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Article

Emergence and Characterization of a Novel Reassortant Canine Influenza Virus Isolated from Cats

by 1,*,†, 1,†, 1,†, 2,* and 3,*
1
College of Veterinary Medicine, Nanjing Agricultural University, Nanjing 210095, China
2
Agricultural College, Jinhua Polytechnic, Jinhua 321007, China
3
School of STEM, Kentucky State University, Frankfort, KY 40601, USA
*
Authors to whom correspondence should be addressed.
These authors are contributed equally to this work.
Pathogens 2021, 10(10), 1320; https://doi.org/10.3390/pathogens10101320
Received: 25 August 2021 / Revised: 23 September 2021 / Accepted: 1 October 2021 / Published: 14 October 2021
(This article belongs to the Special Issue Epidemiological Study of Infectious Diseases of Animals)

Abstract

:
Cats are susceptible to a wide range of influenza A viruses (IAV). Furthermore, cats can serve as an intermediate host, and transfer avian influenza virus (AIV) H7N2 to a veterinarian. In this report, a novel reassortant influenza virus, designated A/feline/Jiangsu/HWT/2017 (H3N2), and abbreviated as FIV-HWT-2017, was isolated from nasal swab of a symptomatic cat in Jiangsu province, China. Sequence analysis indicated that, whilst the other seven genes were most similar to the avian-origin canine influenza viruses (CIV H3N2) isolated in China, the NS gene was more closely related to the circulating human influenza virus (H3N2) in the region. Therefore, FIV-HWT-2017 is a reassortant virus. In addition, some mutations were identified, and they were similar to a distinctive CIV H3N2 clade. Whether these cats were infected with the reassortant virus was unknown, however, this random isolation of a reassortant virus indicated that domestic or stray cats were “mixing vessel” for IAV cannot be ruled out. An enhanced surveillance for novel influenza virus should include pet and stray cats.

1. Introduction

Influenza A virus infects a wide range of host species, from birds to mammals, and it exhibits varying degrees of host adaptation [1]. There has been recent increases in cross-species transmission of H3-subtype avian-origin influenza virus (AIV) to mammalian species, including pigs, cats, and dogs [2,3,4]. Cats have recently become a noticeable host for influenza infections [5,6,7]. In December 2016, a low pathogenic avian influenza (LPAI) A (H7N2) virus was identified as the causative source of an outbreak of respiratory illness in a cat shelter, New York. A veterinarian was infected, possibly a result of occupational exposure to infected cats. This report highlighted the threat of public health risk by cats infected with influenza viruses [8]. Of note, after the H3N2-subtype canine influenza virus (CIV) emerged in South Asia, CIV H3N2 infections in domestic cats were reported soon after, indicating the susceptibility of and the risk associated with this host species in the emergence of novel influenza virus [4]. Experimentally infected cats indicated that felines are aberrant hosts (as are humans and other mammals), with symptoms and characteristic lung lesions, and by its limited spreading [9,10].
Interspecies transmission of CIV H3N2 to domestic cats in South Korea [4] highlighted a significant public health risk, as pet cats and dogs come into very contact with humans. Both cats and dogs have alpha-2,6 and alpha-2,3 receptors in the trachea and lung, they can serve as intermediate hosts for avian- and mammalian-origin influenza viruses [11,12]. Furthermore, because of their carnivorous behavior, particularly towards birds, cats are at high risk for AIV infection. These infections provide a condition for mammalian adaptation for further interspecies transmission to other mammalian species, including humans. Despite the fact that cats had been shown to be susceptible to CIV H3N2 [13] by experimental transmission, the situation in domestic cats was unknown, particularly in China where the pet cat population has exploded in recent years.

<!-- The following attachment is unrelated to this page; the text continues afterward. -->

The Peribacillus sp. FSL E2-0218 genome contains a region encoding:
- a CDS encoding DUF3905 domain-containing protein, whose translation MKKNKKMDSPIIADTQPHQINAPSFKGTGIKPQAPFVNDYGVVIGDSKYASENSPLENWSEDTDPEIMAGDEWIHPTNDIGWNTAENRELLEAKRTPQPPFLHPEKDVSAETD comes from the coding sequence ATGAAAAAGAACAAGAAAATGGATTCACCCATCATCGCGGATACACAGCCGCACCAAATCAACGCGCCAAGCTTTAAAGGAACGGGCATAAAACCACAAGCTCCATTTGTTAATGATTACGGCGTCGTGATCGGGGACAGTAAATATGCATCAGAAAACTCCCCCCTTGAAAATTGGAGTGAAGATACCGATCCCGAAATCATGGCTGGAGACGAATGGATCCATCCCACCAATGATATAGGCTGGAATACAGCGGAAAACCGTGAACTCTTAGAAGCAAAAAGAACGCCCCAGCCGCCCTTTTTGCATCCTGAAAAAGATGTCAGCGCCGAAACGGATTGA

In this report, we characterized a novel reassortant feline influenza H3N2 virus which was randomly isolated from a symptomatic cat. Diagnostic mutations—which were associated with mammalian adaptation—were found. The current COVID-19 pandemic illustrates the importance of the surveillance of novel respiratory viruses in humans, cats and other pet animals. Enhanced surveillance should be instituted to prevent emergence of novel influenza virus or SARS-CoV-2-like viruses to reduce this public health risk.

2. Material and Method

2.1. Virus Isolation

The nasal swab was obtained from a four-month-old female British Shorthair cat treated by a veterinary clinic in Nanjing, Jiangsu province of China, in March 2017. The cat exhibited fever, cough, and loss of appetite. After treatment with antibiotics and interferon-α for two weeks, the cat fully recovered. A follow-up investigation found that the cat often ventured out and had frequent contact with other stray cats or dogs. Polymerase chain reaction (PCR) was performed on the sample to detect common respiratory infections in cats for feline calicivirus (FCV), feline herpesvirus type 1 (FHV-1) and feline panleucopenia virus (FPV), using specific primers [14,15,16,17,18]. To isolate the influenza A virus, the nasal swab was inoculated into 10-day-old specific pathogen-free (SPF) embryonated chicken eggs. The allantoic fluids were collected at 48 h post-inoculation, and the hemagglutination (HA) test was performed using chicken erythrocytes (RBCs) [2]. The isolate was identified via a hemagglutination inhibition (HI) test [19] with the reference positive chicken sera according to procedures recommended by the World Organization for Animal Health (OIE). At the same time, serum samples from early-stage and convalescence of the index cat were tested. Briefly, 25 μL of serial 2-fold dilutions of the serum were mixed with four hemagglutinin units (HAU) of virus tested in V-shaped microtiter plates and kept for 30 min at room temperature. Then, 50 μL of 1.0% chicken RBCs were added to each well and incubated at room temperature (22 °C to 25 °C) for 30 min. The HI titer was expressed as the reciprocal of the highest serum dilution that completely inhibited the hemagglutination of four HAU of virus.